SLOW PLAY - If you have a super hand say after the flop, you might want to slow down your betting, and let other players in the pot, do some work for you by building up the pot. You might check if your first to act, then just call any bets afterward to hide the strength of your hand. Slow playing CAN work well, but often it can come back to bite you later. It’s important to watch the board ( community cards ) and watch for possible draws that could end up breaking you. Slow playing after the flop can build up the pot, but if a scare card comes on the turn, you might want to open up, and bet or raise big to protect your strong, and most likely at THAT point, unbeatable hand.

    DRAW or DRAWING HAND - After the flop, or the turn, a player with 4 cards that make a straight or flush, has a drawing hand meaning they only need 1 more card to make their hand and possibly best hand. A Straight draw would mean say you have 7 hearts, 9 diamonds and after the flop of J 10 5, you only need an 8 to make your straight. You have a drawing hand, and if you choose to, you may call a bet after the flop or turn, to “ buy “ and 8 and take the lead. Same for flush, if you have 4 cards of any suit after the flop or turn, you have a flush drawing hand.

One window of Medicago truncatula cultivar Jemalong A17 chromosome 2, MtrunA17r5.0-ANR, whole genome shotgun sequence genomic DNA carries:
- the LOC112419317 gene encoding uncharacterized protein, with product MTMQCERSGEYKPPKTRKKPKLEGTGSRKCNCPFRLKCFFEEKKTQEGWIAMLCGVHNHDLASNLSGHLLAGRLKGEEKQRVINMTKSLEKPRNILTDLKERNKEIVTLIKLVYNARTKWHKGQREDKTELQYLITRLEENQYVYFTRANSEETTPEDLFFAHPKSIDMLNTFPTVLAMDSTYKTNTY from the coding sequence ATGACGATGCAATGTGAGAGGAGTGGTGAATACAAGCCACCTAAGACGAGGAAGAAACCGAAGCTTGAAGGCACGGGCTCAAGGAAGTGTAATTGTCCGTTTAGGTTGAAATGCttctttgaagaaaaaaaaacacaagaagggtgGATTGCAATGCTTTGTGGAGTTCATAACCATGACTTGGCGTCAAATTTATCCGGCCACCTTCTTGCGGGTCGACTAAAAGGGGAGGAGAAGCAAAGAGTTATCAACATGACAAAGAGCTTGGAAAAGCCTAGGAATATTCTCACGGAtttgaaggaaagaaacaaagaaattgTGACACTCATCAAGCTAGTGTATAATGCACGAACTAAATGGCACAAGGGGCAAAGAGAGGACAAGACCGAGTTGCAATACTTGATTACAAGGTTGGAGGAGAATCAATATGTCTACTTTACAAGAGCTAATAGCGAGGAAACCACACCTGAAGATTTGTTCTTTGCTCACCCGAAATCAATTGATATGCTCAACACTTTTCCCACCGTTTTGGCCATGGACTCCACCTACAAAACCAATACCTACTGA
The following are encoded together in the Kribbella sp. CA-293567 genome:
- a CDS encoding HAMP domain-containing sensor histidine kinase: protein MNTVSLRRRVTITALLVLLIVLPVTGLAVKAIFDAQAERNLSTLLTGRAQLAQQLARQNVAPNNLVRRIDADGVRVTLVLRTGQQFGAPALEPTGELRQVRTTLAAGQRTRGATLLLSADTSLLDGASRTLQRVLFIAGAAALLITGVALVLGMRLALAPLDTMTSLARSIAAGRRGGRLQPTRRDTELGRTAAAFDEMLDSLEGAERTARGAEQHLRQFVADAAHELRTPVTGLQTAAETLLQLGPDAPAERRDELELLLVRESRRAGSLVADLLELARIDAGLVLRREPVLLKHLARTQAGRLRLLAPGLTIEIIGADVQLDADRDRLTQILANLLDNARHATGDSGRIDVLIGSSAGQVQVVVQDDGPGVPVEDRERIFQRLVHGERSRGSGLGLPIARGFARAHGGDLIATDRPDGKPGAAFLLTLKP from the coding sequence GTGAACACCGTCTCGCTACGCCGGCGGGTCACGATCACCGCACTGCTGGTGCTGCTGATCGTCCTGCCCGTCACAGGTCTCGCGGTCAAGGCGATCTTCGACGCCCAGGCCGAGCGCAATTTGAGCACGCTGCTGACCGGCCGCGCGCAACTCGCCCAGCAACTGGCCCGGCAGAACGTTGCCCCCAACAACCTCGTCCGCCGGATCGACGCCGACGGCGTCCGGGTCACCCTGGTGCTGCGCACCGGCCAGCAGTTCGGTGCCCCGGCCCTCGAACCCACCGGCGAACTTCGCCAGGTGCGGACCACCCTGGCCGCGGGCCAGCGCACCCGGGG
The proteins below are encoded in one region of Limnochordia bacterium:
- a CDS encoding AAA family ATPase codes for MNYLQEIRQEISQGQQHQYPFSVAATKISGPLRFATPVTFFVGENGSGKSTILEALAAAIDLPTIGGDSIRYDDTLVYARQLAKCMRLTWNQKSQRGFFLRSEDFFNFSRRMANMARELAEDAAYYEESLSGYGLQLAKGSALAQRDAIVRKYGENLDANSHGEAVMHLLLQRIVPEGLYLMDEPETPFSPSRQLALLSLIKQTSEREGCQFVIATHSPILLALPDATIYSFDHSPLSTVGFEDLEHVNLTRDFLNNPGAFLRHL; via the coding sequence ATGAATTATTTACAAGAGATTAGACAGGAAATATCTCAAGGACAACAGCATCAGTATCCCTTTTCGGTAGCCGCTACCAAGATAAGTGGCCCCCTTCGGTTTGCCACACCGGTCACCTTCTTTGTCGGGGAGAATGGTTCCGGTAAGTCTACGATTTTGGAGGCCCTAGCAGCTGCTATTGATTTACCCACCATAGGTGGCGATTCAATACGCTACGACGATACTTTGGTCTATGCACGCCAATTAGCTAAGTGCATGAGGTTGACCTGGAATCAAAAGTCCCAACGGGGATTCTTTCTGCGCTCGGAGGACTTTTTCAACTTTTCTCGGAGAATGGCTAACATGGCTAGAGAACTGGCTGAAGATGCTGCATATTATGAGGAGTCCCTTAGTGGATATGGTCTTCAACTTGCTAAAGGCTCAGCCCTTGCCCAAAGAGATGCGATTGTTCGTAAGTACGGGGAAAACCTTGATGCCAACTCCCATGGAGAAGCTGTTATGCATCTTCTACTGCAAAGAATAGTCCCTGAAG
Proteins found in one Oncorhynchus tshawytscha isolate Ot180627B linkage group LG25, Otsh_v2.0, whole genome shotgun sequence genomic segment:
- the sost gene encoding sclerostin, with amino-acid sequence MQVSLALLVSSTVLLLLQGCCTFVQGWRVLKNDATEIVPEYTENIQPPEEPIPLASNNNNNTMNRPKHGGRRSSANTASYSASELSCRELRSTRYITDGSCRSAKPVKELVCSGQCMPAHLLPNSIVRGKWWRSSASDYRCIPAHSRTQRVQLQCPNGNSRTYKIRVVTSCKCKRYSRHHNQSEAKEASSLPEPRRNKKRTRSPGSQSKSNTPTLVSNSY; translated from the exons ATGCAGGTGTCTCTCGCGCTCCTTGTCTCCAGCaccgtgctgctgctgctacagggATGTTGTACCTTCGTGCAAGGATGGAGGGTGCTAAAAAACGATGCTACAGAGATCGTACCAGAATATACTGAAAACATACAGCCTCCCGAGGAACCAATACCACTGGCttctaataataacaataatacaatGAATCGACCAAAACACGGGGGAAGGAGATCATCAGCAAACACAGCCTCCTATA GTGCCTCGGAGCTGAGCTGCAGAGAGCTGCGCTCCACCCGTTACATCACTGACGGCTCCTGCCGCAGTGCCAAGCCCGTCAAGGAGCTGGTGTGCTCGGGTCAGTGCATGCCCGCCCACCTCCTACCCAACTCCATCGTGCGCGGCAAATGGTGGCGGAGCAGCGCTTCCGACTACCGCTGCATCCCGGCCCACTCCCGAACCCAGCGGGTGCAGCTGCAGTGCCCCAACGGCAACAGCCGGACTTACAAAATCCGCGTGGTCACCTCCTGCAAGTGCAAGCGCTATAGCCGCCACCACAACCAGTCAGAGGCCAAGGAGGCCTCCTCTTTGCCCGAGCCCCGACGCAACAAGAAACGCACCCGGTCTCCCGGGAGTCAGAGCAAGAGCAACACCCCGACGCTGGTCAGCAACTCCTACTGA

SUCK OUT - When you hear someone sucked out, or got sucked out on, it means this. A player who might not know better, decided to call your ALL IN bet with a weak or drawing hand. He might have horrible odd’s ( almost no chance of winning ) but decided to gamble and “ see what happens” If you went all in with 3 of a kind aces, and he called with a straight draw, and on the river he gets the 1 card he needed to fill his straight, he sucked out and won the hand with a weak, or marginal hand. The term suck out can get used inappropriately, and be uncalled for, but it’s common and happens. Thats poker, and it will happen. How you deal with it, is up to you.

    RIVERED or I GOT RIVERED - Much like SUCKOUT above, it happens and usually it’s on the river card which means it’s just more dramatic. A strong hand, goes all in and a weaker hand calls. The weaker hand improves his hand on the last possible chance, and takes the pot. If you had 3 of a kind 6’s and someone called with pocket jacks, and they hit a jack on the river, you got rivered.

    DONKEY or DONK - A player at the table who plays weak hands, drawing hands and is playing in pots that maybe he shouldn’t be. Calling bets and raises when it’s obvious he’s beat. A Donkey might just not know better, and will make wrong moves often, but get lucky and end up winning.